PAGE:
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What We Get Wrong About Hannah Arendt

Andrea Pitzer | Longreads | January 17, 2017 | 1,500 words
Posted inBlog Post, Featured, Nonfiction

What We Get Wrong about Hannah Arendt

The lessons we are drawing from her work may not be the one we most need to learn.
Hannah Arendt
Photo: AP Images

Within months of Hitler’s rise to power in 1933, a political investigator with the Berlin police detained twenty-six-year-old scholar Hannah Arendt and politely interrogated her for more than a week. Upon her release, she devised a plan to leave Germany and headed east with her mother. Taking refuge in the Erzgebirge Mountains, the two women approached the Czech border without travel papers.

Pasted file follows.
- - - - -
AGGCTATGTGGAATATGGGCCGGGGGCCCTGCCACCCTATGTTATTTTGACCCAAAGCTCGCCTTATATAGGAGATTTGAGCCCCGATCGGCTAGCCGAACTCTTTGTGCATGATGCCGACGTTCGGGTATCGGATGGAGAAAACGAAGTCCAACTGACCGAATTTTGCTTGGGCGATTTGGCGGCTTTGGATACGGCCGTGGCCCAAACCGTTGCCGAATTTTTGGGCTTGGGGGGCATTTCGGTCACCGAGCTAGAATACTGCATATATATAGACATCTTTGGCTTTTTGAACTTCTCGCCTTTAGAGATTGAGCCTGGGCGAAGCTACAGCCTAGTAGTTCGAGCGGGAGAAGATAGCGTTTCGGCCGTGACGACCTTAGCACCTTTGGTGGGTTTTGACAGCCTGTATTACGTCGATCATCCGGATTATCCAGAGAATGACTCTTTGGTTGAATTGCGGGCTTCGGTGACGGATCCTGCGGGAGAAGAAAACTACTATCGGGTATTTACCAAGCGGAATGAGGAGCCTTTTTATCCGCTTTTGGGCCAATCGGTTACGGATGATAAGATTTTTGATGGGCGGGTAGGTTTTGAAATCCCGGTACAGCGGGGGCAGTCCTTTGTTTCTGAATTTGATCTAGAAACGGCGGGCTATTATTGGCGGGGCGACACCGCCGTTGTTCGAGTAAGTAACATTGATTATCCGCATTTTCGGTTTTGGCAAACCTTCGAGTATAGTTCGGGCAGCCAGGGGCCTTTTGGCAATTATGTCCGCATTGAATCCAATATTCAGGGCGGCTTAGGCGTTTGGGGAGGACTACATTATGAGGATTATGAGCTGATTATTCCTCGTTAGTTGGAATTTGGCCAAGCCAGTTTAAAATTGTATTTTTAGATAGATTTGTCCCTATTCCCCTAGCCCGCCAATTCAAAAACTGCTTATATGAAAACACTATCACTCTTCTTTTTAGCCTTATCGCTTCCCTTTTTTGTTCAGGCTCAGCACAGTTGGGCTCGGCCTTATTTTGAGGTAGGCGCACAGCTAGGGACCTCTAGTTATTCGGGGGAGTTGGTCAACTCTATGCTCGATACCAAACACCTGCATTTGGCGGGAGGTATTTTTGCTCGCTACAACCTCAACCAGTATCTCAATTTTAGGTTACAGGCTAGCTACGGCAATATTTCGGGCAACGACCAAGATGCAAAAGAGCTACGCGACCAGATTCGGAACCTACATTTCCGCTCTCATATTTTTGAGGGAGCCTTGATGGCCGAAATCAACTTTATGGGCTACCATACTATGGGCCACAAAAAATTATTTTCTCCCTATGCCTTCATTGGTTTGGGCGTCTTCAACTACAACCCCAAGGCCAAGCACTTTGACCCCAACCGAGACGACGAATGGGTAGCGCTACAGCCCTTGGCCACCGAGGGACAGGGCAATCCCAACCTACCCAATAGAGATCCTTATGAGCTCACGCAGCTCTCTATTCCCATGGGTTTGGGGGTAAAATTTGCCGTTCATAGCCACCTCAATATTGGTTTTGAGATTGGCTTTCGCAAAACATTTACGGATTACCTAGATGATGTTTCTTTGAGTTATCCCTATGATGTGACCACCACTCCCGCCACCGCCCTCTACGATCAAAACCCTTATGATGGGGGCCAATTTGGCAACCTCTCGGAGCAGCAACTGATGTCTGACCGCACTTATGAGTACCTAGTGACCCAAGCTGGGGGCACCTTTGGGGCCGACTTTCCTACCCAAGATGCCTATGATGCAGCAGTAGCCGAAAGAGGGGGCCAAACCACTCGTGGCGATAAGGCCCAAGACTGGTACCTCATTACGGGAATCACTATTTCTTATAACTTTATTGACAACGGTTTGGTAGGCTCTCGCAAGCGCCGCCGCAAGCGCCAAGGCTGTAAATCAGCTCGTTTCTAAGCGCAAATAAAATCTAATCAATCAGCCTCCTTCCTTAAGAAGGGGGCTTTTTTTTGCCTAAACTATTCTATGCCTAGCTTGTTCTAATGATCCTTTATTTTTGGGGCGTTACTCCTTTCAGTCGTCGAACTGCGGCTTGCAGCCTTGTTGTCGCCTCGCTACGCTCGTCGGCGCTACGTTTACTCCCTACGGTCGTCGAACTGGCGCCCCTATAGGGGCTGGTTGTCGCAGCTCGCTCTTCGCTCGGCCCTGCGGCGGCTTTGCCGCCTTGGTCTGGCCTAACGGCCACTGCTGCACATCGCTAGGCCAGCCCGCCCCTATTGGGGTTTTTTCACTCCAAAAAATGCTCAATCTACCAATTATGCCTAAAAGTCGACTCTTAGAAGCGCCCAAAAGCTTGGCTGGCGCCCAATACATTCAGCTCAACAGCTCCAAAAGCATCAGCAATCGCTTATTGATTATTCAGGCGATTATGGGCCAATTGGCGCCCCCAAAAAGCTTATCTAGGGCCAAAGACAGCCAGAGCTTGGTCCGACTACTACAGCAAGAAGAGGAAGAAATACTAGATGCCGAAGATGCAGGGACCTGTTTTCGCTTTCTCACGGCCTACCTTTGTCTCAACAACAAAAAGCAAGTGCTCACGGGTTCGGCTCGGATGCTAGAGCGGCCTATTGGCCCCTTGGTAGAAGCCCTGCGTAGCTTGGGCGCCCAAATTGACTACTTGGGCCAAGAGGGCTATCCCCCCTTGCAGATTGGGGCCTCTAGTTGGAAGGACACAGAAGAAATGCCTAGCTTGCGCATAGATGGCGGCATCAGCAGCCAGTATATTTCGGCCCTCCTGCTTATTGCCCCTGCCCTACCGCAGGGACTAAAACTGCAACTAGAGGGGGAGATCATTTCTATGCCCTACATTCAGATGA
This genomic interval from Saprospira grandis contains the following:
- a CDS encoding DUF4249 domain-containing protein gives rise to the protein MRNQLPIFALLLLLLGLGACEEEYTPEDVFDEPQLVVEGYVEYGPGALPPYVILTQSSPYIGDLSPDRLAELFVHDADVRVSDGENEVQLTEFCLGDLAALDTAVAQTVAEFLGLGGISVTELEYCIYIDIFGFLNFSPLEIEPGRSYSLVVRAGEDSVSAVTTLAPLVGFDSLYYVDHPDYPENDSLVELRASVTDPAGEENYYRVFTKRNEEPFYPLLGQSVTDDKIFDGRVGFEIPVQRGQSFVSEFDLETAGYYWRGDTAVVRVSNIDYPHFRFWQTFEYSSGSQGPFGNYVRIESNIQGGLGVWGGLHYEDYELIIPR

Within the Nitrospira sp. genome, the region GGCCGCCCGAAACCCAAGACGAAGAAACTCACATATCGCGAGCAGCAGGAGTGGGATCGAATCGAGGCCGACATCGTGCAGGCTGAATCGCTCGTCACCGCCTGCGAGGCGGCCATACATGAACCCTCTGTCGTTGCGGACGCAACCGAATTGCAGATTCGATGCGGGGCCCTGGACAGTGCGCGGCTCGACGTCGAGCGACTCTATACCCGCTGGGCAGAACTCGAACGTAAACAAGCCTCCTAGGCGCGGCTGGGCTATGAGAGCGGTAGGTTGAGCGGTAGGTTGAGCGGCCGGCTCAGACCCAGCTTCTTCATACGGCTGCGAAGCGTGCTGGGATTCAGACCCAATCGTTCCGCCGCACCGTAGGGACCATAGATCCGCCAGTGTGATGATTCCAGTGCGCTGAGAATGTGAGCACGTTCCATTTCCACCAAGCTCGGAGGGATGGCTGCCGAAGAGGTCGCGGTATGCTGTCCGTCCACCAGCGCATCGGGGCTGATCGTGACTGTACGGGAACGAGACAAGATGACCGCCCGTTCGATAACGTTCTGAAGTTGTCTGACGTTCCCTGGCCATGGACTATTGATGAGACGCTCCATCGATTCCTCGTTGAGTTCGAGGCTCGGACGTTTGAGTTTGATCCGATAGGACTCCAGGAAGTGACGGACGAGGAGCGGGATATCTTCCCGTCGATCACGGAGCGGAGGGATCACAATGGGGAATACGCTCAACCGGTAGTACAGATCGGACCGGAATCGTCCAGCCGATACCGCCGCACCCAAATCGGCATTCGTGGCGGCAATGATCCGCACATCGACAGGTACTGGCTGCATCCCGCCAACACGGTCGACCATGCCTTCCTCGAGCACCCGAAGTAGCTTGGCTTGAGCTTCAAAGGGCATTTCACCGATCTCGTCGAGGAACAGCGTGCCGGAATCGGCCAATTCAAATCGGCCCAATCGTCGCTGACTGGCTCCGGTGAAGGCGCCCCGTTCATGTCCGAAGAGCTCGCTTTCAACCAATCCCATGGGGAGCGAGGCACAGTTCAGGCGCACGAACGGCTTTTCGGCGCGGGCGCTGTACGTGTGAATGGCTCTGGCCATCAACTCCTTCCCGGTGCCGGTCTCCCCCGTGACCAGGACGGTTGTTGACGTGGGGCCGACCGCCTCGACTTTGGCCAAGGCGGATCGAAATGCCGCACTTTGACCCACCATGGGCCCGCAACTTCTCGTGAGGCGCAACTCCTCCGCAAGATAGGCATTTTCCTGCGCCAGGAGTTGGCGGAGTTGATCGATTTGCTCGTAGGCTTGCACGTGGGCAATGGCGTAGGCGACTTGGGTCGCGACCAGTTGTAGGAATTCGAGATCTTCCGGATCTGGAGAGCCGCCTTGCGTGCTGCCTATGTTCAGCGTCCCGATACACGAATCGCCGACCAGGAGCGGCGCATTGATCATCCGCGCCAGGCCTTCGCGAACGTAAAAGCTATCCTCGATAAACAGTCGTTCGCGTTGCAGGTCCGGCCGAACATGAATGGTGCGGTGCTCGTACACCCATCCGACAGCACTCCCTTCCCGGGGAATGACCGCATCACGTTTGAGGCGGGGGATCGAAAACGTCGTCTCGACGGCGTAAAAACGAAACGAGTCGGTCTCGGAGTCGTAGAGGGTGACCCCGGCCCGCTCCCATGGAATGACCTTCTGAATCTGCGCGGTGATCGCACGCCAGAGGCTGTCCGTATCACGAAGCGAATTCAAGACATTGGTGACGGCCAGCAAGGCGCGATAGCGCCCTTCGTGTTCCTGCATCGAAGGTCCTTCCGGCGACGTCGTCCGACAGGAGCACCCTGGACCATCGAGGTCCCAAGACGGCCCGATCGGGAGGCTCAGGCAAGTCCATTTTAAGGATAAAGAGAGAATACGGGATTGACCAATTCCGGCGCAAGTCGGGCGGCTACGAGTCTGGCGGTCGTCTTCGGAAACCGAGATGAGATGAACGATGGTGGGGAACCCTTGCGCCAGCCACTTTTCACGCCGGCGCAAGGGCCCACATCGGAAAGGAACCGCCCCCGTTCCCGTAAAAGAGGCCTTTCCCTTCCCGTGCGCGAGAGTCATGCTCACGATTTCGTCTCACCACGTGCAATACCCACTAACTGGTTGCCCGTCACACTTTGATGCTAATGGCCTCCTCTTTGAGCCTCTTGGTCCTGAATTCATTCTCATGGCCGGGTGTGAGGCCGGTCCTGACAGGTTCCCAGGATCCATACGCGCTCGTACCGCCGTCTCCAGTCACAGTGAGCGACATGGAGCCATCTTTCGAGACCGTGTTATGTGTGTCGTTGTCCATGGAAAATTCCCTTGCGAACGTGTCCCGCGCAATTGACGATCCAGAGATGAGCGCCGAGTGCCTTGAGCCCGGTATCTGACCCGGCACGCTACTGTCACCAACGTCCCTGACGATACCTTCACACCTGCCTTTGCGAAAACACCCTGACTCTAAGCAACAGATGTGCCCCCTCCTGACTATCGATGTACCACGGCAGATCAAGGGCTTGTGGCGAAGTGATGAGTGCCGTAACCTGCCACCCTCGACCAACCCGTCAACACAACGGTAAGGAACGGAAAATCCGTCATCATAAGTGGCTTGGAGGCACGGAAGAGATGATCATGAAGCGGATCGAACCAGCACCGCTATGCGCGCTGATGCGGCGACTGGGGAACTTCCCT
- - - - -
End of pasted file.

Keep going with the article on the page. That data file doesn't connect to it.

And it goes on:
Arendt had already helped other Jews escape the country, sheltering some in her own apartment, and was familiar with escape networks. In broad daylight, mother and daughter entered a house that straddled the border, waiting until nighttime to walk out the back door on their way to Prague.

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